Is a perceived void the same thing as emptiness?

Inherently, a “VOID” implies that it is something to fill. Until it is filled with something, it won’t be whole and will not be satiated. We think of VOIDs to be black holes that suck everything in with no idea if it will ever close.

This desire is a misinterpretation, as a VOID is a false perception. A VOID is simply another label applied by your ego to an idea that you are not whole. If you seek the external world to fill yourself, or even practice mindfulness with the intent of bringing more awareness to the internal self – as long as there is a container to fill, you will suffer.

“If I practice yoga, I will be more spiritual, and that spirit will make me more whole than others who don’t.”

“If I make lots of money and have an ascending career, I will be valued more than those with less.”

“If I travel the world, I will have more experiences, and those experiences will make me more whole than others.”

“If I have more friends, my social equity will rise, and I will feel full of love.”

No matter what you are filling that container with, it will not sustain itself, and thus your desires will never dissipate. Until you remove the container – the label – will emptiness truly set in, and your perceptions will find clarity.

AUM Namah Shivaya ~ Bryant

Compassion for Evil People

So here’s the story…

I drive into a gas station and a gentleman drives up next to me to ask me if I could fill up his tank. I decline. He continues to pester me, while I ignore him. Halfway through filling my own tank full of gas he calls someone on his phone and begrudgingly yells out that he might be late and is still in “fag-town.” I’m thinking to my self, just let me get back home in peace – not pieces.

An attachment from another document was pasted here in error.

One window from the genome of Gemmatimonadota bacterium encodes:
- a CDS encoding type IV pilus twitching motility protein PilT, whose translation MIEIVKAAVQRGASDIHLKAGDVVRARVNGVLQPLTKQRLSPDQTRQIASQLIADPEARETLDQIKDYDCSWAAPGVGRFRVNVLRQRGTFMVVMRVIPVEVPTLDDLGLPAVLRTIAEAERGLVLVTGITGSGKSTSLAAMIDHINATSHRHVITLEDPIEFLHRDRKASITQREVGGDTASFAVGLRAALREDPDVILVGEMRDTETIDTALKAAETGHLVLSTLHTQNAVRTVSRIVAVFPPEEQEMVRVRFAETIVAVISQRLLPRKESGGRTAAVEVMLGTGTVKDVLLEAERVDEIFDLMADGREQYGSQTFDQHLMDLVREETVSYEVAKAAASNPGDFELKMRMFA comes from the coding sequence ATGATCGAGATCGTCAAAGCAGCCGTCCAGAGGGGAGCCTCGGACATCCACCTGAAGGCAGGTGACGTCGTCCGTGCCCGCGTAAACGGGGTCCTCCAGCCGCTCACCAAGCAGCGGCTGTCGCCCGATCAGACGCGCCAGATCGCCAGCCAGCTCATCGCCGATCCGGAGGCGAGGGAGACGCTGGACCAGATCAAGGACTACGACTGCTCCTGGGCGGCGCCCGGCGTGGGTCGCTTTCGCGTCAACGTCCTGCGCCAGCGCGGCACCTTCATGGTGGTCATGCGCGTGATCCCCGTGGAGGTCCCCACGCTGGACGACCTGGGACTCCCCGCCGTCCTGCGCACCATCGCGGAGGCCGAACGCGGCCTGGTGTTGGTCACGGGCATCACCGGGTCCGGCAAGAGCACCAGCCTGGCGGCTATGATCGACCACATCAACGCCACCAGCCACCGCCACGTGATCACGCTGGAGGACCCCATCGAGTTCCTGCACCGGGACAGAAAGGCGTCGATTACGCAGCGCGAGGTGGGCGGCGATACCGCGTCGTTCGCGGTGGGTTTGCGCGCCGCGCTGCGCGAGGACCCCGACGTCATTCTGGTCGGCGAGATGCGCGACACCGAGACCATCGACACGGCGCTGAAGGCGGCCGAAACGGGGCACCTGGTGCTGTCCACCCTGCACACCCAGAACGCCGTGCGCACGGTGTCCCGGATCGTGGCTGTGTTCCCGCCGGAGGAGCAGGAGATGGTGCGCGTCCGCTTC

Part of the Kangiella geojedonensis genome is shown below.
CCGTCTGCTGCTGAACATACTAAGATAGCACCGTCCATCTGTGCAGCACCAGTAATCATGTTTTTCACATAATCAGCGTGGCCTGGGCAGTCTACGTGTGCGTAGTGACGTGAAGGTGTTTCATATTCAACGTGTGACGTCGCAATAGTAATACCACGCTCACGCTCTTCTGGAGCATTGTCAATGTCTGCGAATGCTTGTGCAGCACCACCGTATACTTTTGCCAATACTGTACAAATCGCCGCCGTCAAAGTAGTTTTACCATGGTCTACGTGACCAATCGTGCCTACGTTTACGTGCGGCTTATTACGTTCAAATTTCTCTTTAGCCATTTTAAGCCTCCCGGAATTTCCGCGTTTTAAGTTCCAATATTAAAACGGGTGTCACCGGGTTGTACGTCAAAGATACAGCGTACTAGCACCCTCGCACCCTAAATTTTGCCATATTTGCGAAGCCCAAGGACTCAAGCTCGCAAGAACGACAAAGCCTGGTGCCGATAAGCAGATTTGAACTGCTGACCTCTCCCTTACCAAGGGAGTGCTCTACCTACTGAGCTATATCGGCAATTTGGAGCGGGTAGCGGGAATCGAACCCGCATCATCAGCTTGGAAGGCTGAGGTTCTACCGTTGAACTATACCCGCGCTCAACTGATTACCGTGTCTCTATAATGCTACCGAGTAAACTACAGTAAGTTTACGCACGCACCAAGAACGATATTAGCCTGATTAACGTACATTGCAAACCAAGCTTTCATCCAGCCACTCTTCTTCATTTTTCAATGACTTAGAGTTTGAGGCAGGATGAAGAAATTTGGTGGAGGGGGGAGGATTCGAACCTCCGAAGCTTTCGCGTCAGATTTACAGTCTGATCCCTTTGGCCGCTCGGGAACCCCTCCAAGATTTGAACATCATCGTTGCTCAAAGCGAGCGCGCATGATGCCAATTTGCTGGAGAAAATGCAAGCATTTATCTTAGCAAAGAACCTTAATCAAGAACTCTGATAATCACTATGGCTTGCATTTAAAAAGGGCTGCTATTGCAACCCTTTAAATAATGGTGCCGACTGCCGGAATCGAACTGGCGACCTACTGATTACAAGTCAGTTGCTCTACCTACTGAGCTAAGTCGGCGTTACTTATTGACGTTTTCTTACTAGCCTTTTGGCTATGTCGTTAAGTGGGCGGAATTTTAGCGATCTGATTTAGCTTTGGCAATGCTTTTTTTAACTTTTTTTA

I had just wrapped up teaching yoga for the day, and honestly, I just wanted to get back home so I could take a shower and relax for the rest of the evening. Coming from a zen environment to something so toxic as this, put me on edge.

The guy continues to press on, and inquires about my scarf, “Is that a Tibetan scarf?” I’m thinking maybe he’s just trying to butter me up so I’ll buy him gas. “Yes,” I reply, “I’m a yoga teacher.” Automatically he goes into a rant as to how the “men of these days are too metrosexual; you all are faggots; learn to be a man and build something with your hands. You’re a fucking fag…” over and over and over… even as I left the gas station with his scowl on his face.

I know there are bigots out there in the world, and I realize that there are those who cannot (or choose not to) accept others for their differences. His intentions were surrounded by evil and his unjust animosity towards me was disturbing. But how I felt soon after that incident was shaken.

It’s times like this where I try to mirror myself in someone else’s shoes. Maybe he had a bad day. Maybe he was raised in an environment that wasn’t as open to different things. A part of me wanted to get into a fight with him. The disciplined, yogic part of me told me to breathe. I sit here writing this blog with some thoughts on my mind. And given I’ll likely process this for the remainder of the evening, some quick quips of wisdom:

  1. I cannot control or fully understand how another person feels.
  2. I have agency to choose how I feel about a situation or person(s).
  3. Don’t let toxic people steal your energy.
  4. Hold compassion for those who have trouble holding compassion for others.

So there’s no perfect remedy for situations like this, nor can you not expect to react to difficult situations that try to destroy your ego. But if you can breathe and not dwell on the negative ideas, your suffering will likely be reduced, and you’ll find balance sooner than later.


Home Practice

What is a home practice? It’s exactly what it sounds like: a practice at home. Many students have asked me what I do during this practice, and if it’s any different from what I practice in the studio. To that question, “Yes” and “No.”

At home, I’ve created a space in my living room where I have an altar, large yoga mat and sitting area for me to practice asana and meditate upon. Similar to a studio. I think it’s important to designate a space within your home that has a specific intention that surrounds itself. Just like, when I’m at my desk, I’m working; when I’m in the kitchen, I’m cooking and eating food. Making physical space for yourself in your home is just as important as holding space within yourself when it comes to internalizing and developing a stronger connection. Lay the foundation for silence, and you will seek silence. Lay the foundation for chaos, and you will be surrounded by distraction.